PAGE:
Broths were inoculated from previously transformed cells and incubated for 24 hours. The left most tubes are made of glass and the right most tubes are plastic centrifuge tubes, to confirm tube material would not negatively affect the passage of light through the tubes. When both the control broths and the transformed cell inoculated broths are exposed to UV light, the inoculated broth tubes for both E. coli and B. subtilis, in both plastic and glass tubes, show no significant fluorescence when compared to the uninoculated control broth tubes.

Conclusions

In Figure 1, the final plasmid construct is shown and confirmed to have the assembled insert for the antibiotic-inducible reporter system via sequencing of the final constructed plasmid and alignment to the reference sequence with the resulting fragments. In addition, each of the ligated products used in prefix and suffix insertions were confirmed to be present in the gel products as expected. Therefore, if can be safe to ascertain that, since all of the gels confirmed the ligation product constructs were present and the sequencing of the final plasmid shuttle vector confirmed the insertions were successful, the genotypic construct is validated. However, it is important to note that the GFP-TT insert did not include a RBS, which could be a reason phenotypic validation is not yet complete.

In Figure 3, the phenotypic expression is supported in the experiment, with E. coli lacking resistance to chloramphenicol but expressing resistance to ampicillin, which is the direct result of uptake of the constructed plasmid vector. Figure 4 shows very similar results, with B. subtilis lacking resistance for ampicillin as the gene could only be expressed in E. coli, but demonstrating resistance to chloramphenicol. However, when it seemed that IPTG did not enable B. subtilis to glow via expression of the GFP gene which should be controlled by the lac operon, another comparison was made in Figure 4 E and J, directly to a untransformed control group. It was determined that there was no significant fluorescence on the plates in comparison to the control and as such, another comparison experiment was performed in Figure 5. To answer whether it was a question of whether B. subtilis didn’t express GFP as brightly as E. coli or if the microbes only expressed GFP significantly in liquid media, the microbes were grown in media with IPTG and their resistant antibiotic which should enable GFP expression when exposed to UV light. They were also put in two separate containers to be exposed to UV light so that UV absorbance would be less of an issue. However, when compared to inoculated broth media of the same composition, there was no significant fluorescence from either E. coli or B. subtilis. When observed under fluorescence microscopy, neither of the individual cells visually expressed GFP as well.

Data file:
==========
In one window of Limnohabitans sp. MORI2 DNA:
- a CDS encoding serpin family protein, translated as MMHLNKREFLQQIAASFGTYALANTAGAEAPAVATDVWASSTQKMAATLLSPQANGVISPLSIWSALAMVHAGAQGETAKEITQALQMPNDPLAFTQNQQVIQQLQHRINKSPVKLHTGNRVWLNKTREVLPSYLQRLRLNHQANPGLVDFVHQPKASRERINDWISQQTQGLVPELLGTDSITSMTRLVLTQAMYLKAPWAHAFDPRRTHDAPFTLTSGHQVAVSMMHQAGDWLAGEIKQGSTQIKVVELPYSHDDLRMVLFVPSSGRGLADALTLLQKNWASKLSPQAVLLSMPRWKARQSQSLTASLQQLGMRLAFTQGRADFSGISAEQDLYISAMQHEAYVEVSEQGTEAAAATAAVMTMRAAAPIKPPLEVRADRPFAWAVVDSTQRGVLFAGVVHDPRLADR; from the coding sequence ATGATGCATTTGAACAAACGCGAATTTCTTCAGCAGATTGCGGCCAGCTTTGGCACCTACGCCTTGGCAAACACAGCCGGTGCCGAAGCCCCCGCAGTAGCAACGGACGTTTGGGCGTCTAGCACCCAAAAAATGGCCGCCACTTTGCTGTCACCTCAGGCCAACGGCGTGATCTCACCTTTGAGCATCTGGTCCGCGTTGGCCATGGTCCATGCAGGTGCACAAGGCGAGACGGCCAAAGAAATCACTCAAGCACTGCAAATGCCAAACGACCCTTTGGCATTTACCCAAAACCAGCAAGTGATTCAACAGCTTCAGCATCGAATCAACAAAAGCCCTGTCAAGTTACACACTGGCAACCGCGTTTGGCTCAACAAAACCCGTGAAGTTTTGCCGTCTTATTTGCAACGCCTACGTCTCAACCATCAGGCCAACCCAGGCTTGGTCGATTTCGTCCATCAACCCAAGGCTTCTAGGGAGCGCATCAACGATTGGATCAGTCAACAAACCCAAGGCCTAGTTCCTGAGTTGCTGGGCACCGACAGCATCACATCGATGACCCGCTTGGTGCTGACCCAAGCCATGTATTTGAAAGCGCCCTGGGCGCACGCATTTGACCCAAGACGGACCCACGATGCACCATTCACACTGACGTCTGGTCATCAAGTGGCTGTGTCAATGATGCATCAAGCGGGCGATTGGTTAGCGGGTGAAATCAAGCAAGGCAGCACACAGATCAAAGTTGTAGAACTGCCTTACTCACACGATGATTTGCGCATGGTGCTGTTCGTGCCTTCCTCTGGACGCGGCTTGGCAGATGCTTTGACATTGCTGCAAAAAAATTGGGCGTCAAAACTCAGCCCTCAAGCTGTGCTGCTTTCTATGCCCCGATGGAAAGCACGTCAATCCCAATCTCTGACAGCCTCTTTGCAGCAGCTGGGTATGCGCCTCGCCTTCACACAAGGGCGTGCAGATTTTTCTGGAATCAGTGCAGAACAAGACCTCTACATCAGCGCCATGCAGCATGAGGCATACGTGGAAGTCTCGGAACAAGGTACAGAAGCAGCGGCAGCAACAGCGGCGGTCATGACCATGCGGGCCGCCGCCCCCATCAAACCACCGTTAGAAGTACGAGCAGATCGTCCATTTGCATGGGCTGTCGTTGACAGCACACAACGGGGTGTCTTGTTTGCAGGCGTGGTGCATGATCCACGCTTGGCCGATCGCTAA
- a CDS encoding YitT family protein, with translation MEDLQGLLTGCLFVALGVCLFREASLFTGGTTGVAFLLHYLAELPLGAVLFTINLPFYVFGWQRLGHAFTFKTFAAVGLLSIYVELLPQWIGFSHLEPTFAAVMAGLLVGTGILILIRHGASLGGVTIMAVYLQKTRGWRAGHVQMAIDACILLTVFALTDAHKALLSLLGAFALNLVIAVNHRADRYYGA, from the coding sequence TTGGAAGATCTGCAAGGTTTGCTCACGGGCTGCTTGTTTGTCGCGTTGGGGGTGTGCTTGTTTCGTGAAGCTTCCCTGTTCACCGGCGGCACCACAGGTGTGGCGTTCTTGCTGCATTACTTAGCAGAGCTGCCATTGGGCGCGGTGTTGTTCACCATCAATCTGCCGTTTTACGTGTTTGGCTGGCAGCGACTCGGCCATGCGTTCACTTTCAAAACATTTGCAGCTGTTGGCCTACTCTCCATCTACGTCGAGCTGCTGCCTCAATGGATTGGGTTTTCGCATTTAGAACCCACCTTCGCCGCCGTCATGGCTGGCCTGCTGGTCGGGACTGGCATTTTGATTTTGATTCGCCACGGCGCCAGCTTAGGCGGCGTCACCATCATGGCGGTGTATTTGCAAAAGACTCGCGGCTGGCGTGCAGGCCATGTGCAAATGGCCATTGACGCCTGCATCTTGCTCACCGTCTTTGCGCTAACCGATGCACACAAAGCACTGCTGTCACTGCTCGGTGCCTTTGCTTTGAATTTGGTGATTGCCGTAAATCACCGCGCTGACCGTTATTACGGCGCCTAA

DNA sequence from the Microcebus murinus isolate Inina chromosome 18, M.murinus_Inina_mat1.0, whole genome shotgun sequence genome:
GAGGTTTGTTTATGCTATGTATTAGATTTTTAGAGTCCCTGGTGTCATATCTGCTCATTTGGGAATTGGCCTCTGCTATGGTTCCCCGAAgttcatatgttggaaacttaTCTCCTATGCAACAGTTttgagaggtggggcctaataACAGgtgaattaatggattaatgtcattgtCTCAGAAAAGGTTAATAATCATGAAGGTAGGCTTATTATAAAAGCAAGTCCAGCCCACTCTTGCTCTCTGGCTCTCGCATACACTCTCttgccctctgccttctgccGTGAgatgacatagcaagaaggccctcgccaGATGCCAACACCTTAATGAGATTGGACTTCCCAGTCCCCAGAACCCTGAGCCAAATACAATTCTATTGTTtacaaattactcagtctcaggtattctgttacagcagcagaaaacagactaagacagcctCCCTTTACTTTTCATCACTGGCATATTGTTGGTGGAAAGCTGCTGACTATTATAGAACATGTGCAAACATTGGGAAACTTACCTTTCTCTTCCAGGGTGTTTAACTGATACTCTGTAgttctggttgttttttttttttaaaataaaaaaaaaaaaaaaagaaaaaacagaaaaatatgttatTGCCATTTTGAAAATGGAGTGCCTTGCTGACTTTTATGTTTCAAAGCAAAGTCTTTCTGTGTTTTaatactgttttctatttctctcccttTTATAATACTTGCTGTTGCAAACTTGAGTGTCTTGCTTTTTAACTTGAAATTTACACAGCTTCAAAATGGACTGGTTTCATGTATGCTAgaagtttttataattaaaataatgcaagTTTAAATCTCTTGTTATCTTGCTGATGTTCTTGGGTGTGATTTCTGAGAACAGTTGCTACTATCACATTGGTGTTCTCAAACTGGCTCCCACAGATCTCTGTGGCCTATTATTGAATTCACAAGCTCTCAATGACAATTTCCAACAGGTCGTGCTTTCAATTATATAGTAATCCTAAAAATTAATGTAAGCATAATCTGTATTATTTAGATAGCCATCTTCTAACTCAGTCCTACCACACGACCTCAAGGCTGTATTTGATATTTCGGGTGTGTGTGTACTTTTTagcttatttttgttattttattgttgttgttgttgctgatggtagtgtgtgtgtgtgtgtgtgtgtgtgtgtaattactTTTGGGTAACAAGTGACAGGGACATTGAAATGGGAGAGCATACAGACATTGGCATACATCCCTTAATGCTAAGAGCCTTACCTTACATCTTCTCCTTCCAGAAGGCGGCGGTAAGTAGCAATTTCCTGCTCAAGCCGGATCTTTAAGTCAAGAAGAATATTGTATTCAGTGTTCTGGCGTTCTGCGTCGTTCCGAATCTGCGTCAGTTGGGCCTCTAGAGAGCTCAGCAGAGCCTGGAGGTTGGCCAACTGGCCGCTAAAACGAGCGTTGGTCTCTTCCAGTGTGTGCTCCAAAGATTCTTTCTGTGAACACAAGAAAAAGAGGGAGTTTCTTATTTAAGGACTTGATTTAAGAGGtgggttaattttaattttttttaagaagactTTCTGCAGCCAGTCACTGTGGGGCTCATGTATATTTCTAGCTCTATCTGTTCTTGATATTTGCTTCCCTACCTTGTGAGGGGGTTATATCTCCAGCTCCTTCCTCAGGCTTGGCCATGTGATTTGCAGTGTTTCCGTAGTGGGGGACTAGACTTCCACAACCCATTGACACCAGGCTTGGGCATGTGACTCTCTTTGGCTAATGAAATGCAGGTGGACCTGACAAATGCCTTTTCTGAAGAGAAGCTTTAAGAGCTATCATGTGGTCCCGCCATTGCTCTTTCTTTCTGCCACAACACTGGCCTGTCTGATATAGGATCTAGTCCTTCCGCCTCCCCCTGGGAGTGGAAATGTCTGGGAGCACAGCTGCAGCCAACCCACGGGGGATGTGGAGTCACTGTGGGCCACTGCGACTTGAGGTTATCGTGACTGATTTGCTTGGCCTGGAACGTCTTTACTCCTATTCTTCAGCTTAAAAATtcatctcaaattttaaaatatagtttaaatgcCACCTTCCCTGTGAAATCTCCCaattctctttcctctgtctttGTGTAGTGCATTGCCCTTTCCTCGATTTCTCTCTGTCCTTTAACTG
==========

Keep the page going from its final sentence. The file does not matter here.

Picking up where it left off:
One of the likely reasons that the GFP gene was not expressed could simply be the lack of an RBS site on the construct. Without that site, the gene would be unable to be expressed in any way. Another reason could be that the GFP gene was misaligned with a RBS, which means it could be subject to an early stop codon or make the entire protein not fluorescent. Another cause could be that the final construct did not have the final antibiotic-inducible reporter system, however, that was proven to exist via both sequencing and gel electrophoresis and could not be the issue. Future research will focus on phenotypic validation to accommodate the genotypic validation.

Research is to be continued on this project, as there are still so many factors to determine before the construct can be utilized as a tool for antibiotic penetration analyzation. Vancomycin sensitivity should be determined in the transformed B. subtilis 1012, as once it is confirmed by spectrometry analysis of RFP expression, the RFP expression can be used as a measure for the depth of penetration. Laser scanning confocal microscopy (LSCM) could be utilized as a method to three dimensionally map the antibiotic penetrance through the layers of the biofilm to help determine whether separate drugs can pierce separate layers.